In the Brooklyn debate, Bernie Sanders didn’t give a specific answer when asked for an example of when Clinton changed her policy as a result of financial contributions. Let’s then go to David Sirota, Andrew Perez, and Matthew Cunningham-Cook, writing about the fossil-fuel interests behind Clinton and Colombian free trade:

At the same time that Clinton’s State Department was lauding Colombia’s human rights record [despite having evidence to the contrary], her family was forging a financial relationship with Pacific Rubiales, the sprawling Canadian petroleum company at the center of Colombia’s labor strife. The Clintons were also developing commercial ties with the oil giant’s founder, Canadian financier Frank Giustra, who now occupies a seat on the board of the Clinton Foundation, the family’s global philanthropic empire.

The details of these financial dealings remain murky, but this much is clear: After millions of dollars were pledged by the oil company to the Clinton Foundation—supplemented by millions more from Giustra himself—Secretary Clinton abruptly changed her position on the controversial U.S.-Colombia trade pact.

Also see Ken Silverstein’s reporting on Colombia and the Clintons. Really, who could blame Wolf Blitzer for not asking any questions about these conflicts of interest. Where would he start?  

Haiti: Haiti may be the nation most vulnerable to the psychopathologies of Clintonian political economy and philanthropy. There’s too much to say about the Clintons’ grip on Haiti, so I’ll just point readers to the best of the reporting. Here’s Ted Hamm, “How Hillary Helped Ruin Haiti”; Jonathan Katz’s “The Clintons’ Haiti Screw Up” and “The King and Queen of Haiti”; The New York Times on the topic; and Isabel Macdonald and Isabeau Doucet, in The Nation, on those formaldehyde-laced trailer homes the Clinton Foundation sent to Haiti after the earthquake. And here’s Bill Clinton himself, apologizing for forcing Jean-Bertrand Aristide to implement neoliberal economic policies that destroyed Haiti’s ability to produce its own rice: “It may have been good for some of my farmers in Arkansas, but it has not worked. It was a mistake. It was a mistake that I was a party to. I am not pointing the finger at anybody. I did that. I have to live every day with the consequences of the lost capacity to produce a rice crop in Haiti to feed those people, because of what I did. Nobody else.”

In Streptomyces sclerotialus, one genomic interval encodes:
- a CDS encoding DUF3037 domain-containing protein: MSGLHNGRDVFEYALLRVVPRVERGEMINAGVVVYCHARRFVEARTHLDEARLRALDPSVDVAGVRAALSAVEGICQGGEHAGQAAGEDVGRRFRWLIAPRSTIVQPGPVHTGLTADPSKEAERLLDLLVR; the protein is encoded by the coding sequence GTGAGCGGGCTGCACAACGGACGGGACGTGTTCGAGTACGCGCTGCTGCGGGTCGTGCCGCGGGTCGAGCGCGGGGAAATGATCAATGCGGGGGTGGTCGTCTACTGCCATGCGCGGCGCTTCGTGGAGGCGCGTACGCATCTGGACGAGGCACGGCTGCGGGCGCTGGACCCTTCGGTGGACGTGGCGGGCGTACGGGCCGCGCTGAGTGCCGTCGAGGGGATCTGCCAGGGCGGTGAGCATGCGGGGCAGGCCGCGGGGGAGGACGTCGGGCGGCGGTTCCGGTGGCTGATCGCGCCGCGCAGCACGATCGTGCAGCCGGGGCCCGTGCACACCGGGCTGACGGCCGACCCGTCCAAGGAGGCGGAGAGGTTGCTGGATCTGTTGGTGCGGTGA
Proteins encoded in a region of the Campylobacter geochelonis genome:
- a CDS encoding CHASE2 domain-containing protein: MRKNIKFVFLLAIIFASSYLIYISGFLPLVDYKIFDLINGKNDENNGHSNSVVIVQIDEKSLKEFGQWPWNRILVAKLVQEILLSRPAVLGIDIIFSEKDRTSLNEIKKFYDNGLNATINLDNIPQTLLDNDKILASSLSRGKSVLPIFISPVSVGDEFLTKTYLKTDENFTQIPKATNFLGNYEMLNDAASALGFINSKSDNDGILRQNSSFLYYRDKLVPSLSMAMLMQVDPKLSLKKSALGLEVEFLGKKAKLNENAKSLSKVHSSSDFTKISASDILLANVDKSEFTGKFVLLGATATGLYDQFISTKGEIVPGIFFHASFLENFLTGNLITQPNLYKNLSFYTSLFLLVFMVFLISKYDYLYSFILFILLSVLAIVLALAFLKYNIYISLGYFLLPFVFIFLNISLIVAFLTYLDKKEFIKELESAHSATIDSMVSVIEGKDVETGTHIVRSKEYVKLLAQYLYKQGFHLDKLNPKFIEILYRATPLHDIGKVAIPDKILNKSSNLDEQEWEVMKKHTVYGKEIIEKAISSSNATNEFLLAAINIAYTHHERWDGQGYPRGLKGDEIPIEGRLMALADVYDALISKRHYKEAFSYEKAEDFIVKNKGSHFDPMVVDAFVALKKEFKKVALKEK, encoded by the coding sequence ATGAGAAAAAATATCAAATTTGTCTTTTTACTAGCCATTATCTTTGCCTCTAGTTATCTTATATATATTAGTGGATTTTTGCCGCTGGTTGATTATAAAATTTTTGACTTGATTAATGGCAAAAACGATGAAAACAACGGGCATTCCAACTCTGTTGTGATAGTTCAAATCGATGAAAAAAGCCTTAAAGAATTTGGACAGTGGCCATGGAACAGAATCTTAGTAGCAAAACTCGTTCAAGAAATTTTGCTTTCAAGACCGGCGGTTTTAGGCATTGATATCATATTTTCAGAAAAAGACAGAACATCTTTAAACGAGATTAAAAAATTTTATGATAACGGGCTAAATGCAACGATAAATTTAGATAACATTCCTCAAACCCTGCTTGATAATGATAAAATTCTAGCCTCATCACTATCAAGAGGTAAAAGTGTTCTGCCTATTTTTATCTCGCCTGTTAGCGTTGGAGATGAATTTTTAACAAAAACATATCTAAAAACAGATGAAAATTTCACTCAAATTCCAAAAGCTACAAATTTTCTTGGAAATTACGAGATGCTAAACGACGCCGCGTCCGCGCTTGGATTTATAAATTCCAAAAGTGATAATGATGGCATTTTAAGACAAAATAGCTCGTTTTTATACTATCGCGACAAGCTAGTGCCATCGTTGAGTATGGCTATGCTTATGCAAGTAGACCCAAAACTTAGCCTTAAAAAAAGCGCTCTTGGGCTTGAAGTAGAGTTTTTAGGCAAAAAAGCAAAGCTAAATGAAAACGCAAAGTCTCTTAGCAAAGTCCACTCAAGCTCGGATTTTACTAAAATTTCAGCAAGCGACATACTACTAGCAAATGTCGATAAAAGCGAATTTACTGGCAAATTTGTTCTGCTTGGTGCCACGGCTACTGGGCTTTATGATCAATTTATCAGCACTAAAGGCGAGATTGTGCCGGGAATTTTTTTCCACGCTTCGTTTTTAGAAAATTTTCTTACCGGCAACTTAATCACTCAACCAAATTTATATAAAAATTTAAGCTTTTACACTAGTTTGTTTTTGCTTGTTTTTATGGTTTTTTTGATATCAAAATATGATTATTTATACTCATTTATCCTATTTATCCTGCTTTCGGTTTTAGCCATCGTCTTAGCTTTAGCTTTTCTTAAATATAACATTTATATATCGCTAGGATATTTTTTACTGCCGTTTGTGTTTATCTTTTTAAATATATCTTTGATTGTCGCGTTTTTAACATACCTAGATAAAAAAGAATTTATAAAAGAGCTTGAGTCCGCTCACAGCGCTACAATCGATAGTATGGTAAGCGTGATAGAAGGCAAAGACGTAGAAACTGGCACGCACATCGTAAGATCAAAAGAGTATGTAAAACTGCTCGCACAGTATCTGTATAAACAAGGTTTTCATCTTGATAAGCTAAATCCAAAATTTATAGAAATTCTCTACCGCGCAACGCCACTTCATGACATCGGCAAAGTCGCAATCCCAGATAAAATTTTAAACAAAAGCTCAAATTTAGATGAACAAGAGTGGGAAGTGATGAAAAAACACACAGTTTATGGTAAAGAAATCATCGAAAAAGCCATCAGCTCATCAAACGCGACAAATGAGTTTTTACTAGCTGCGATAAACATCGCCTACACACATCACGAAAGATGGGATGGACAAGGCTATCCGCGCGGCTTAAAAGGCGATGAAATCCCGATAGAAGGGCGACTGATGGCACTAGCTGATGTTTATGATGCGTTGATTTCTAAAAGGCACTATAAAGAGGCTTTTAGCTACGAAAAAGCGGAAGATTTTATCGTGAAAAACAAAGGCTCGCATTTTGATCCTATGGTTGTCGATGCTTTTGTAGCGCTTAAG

Panama: As she was about to run for president in 2008, Clinton opposed a free-trade agreement with Panama—an agreement that, as Sanders pointed out, would make the kind of money-laundering we learned about from the Panama Papers even more pervasive. But as soon as she became secretary of state, Clinton successfully pushed for the treaty, despite being warned that it would make it easier for the rich to hide their money, as Clark Mindock and David Sirota  write. 

Mexico: As secretary of state, Clinton continued to administer the punishing security and economic policies put into place by her husband and his successor, George W. Bush, policies that have turned Mexico into a country of mass clandestine graves. Clinton’s own contribution to Mexico’s misery was to push for the privatization of its national petroleum industry. As Steve Horn has written in detail on DeSmog blog, not only did the Clinton State Department help open up of Mexico’s oil sector to foreign capital, a number of Clinton’s close aids then moved into the private sector to profit from that opening. It was FDR who forced US oil interests to accept Mexico’s nationalization in the 1930s, so here we have a case of Hillary Clinton quite literally rolling back the New Deal.